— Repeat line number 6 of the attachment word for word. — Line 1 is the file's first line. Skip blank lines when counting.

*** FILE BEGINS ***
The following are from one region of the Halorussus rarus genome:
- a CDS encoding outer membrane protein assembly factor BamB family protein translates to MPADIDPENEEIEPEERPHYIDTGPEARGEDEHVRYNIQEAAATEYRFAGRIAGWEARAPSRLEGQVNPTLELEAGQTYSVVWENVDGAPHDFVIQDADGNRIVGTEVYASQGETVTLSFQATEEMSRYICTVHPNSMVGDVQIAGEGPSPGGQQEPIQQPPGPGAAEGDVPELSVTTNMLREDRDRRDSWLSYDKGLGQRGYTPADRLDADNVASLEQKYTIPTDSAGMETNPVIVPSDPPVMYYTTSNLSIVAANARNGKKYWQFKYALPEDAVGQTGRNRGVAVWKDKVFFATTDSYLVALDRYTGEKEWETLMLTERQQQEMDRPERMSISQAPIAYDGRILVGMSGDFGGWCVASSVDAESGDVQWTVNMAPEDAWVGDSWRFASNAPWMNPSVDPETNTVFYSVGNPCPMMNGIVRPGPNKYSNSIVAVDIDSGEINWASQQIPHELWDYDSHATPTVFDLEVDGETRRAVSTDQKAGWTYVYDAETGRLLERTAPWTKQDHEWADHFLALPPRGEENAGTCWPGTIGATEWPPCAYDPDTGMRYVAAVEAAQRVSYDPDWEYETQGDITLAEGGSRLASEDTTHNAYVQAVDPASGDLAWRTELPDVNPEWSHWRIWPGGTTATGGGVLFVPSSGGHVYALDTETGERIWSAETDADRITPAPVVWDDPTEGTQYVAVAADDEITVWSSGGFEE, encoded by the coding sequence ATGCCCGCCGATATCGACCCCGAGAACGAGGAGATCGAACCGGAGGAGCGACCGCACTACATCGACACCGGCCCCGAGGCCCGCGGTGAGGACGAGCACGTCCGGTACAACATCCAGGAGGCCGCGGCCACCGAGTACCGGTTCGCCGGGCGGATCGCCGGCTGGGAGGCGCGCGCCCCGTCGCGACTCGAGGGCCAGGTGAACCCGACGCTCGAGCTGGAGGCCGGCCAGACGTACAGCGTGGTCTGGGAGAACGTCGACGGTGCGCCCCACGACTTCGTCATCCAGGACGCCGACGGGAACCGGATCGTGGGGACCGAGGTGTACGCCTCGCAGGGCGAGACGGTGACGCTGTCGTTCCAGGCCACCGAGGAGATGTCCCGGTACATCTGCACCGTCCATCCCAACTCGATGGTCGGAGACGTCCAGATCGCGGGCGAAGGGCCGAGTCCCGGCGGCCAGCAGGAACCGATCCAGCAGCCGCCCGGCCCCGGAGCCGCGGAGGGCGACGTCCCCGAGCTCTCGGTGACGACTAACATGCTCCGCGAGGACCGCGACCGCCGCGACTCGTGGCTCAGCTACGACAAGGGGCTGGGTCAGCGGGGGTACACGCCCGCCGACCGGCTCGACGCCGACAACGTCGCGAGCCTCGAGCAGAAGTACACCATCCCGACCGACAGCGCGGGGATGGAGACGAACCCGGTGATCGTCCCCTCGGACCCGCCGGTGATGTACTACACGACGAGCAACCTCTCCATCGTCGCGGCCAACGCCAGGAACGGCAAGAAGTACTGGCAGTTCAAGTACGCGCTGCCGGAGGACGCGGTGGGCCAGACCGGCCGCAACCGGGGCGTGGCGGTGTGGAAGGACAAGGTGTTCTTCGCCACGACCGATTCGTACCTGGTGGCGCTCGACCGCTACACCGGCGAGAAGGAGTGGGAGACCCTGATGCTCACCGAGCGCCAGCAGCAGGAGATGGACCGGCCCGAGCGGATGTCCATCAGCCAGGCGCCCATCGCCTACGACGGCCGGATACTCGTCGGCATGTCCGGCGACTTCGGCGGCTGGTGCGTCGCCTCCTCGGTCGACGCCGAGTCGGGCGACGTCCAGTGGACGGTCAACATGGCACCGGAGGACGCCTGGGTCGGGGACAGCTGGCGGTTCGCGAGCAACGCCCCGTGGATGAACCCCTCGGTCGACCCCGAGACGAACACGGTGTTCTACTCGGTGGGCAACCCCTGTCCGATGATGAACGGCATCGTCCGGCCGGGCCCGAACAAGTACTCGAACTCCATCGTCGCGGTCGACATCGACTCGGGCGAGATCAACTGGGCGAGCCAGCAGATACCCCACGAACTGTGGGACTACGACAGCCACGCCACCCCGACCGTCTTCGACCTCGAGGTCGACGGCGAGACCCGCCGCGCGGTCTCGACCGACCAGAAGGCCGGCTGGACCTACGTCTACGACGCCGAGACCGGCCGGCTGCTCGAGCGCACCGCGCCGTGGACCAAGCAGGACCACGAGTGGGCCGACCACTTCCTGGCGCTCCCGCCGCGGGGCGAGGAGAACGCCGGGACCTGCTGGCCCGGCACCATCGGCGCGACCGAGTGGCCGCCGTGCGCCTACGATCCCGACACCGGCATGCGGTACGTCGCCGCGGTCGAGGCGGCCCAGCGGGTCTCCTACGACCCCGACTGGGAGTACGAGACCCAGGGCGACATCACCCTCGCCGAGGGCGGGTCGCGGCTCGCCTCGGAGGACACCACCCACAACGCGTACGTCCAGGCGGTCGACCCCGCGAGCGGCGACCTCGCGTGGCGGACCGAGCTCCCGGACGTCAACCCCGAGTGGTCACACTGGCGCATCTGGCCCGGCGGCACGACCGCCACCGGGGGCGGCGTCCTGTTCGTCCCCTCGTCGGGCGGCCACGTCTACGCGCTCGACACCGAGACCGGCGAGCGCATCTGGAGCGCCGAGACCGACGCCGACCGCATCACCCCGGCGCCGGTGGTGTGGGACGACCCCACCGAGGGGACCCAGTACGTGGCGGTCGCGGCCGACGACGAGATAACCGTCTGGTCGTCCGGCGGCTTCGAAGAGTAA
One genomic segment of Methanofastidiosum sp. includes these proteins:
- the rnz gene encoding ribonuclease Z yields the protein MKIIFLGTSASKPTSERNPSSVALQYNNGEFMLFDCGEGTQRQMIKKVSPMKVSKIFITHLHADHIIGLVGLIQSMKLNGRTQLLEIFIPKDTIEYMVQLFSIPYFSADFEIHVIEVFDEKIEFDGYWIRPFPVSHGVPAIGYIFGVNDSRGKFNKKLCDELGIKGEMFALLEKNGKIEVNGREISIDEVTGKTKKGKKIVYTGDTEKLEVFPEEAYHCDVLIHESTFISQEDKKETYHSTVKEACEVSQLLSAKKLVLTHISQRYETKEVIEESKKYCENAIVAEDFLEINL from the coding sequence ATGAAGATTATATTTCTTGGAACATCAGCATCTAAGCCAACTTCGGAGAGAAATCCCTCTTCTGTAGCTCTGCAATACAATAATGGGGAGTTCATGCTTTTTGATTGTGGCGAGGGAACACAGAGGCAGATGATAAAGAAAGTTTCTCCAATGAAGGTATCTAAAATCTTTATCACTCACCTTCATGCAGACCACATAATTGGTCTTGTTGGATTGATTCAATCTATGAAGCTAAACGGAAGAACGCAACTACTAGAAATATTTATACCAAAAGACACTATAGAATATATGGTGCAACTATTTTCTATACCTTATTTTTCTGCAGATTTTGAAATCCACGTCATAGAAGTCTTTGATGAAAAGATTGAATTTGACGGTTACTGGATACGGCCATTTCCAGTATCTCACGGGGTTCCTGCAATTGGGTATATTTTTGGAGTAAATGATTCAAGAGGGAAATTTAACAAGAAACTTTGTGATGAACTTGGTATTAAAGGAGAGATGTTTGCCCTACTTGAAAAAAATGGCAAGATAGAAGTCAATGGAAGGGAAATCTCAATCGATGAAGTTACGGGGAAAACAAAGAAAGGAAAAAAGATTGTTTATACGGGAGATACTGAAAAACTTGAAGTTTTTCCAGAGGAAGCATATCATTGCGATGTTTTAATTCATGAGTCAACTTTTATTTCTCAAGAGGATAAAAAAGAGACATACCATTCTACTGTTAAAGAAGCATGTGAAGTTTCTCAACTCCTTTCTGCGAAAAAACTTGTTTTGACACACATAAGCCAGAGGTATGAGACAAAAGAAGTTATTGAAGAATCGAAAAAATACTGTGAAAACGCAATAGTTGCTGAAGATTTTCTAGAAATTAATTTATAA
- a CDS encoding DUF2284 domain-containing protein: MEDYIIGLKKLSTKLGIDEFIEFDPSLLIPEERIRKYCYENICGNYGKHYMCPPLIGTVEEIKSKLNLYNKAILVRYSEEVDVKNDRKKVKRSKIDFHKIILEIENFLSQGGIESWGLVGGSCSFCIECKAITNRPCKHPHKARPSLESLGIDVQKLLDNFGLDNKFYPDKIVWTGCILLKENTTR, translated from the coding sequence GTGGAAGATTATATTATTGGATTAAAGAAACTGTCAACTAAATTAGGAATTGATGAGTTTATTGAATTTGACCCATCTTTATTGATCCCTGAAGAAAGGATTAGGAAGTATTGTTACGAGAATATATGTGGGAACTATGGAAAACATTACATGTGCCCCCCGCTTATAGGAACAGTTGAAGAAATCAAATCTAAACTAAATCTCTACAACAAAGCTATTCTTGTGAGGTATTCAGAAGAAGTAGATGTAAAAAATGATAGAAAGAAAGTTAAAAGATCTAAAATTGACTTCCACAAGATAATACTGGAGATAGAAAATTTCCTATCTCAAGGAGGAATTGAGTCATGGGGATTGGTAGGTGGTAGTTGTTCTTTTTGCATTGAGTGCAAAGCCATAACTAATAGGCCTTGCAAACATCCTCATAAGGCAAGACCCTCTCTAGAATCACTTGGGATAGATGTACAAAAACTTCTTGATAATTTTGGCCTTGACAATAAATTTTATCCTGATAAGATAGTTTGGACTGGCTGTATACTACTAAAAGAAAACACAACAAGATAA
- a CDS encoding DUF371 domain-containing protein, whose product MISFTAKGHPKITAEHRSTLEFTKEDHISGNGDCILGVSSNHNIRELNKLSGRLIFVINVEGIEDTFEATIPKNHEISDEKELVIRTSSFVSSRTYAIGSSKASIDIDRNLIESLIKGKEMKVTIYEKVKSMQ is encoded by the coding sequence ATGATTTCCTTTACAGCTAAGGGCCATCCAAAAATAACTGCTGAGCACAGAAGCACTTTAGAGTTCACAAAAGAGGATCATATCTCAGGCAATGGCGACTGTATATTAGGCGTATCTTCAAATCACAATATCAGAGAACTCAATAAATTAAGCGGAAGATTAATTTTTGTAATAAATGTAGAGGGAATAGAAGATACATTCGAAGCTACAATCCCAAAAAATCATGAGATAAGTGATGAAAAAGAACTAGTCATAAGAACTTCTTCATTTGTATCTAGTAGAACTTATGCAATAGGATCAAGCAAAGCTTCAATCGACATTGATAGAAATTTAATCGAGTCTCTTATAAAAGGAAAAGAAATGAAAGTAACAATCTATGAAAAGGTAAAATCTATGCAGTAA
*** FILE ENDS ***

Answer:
- a CDS encoding DUF371 domain-containing protein, whose product MISFTAKGHPKITAEHRSTLEFTKEDHISGNGDCILGVSSNHNIRELNKLSGRLIFVINVEGIEDTFEATIPKNHEISDEKELVIRTSSFVSSRTYAIGSSKASIDIDRNLIESLIKGKEMKVTIYEKVKSMQ is encoded by the coding sequence ATGATTTCCTTTACAGCTAAGGGCCATCCAAAAATAACTGCTGAGCACAGAAGCACTTTAGAGTTCACAAAAGAGGATCATATCTCAGGCAATGGCGACTGTATATTAGGCGTATCTTCAAATCACAATATCAGAGAACTCAATAAATTAAGCGGAAGATTAATTTTTGTAATAAATGTAGAGGGAATAGAAGATACATTCGAAGCTACAATCCCAAAAAATCATGAGATAAGTGATGAAAAAGAACTAGTCATAAGAACTTCTTCATTTGTATCTAGTAGAACTTATGCAATAGGATCAAGCAAAGCTTCAATCGACATTGATAGAAATTTAATCGAGTCTCTTATAAAAGGAAAAGAAATGAAAGTAACAATCTATGAAAAGGTAAAATCTATGCAGTAA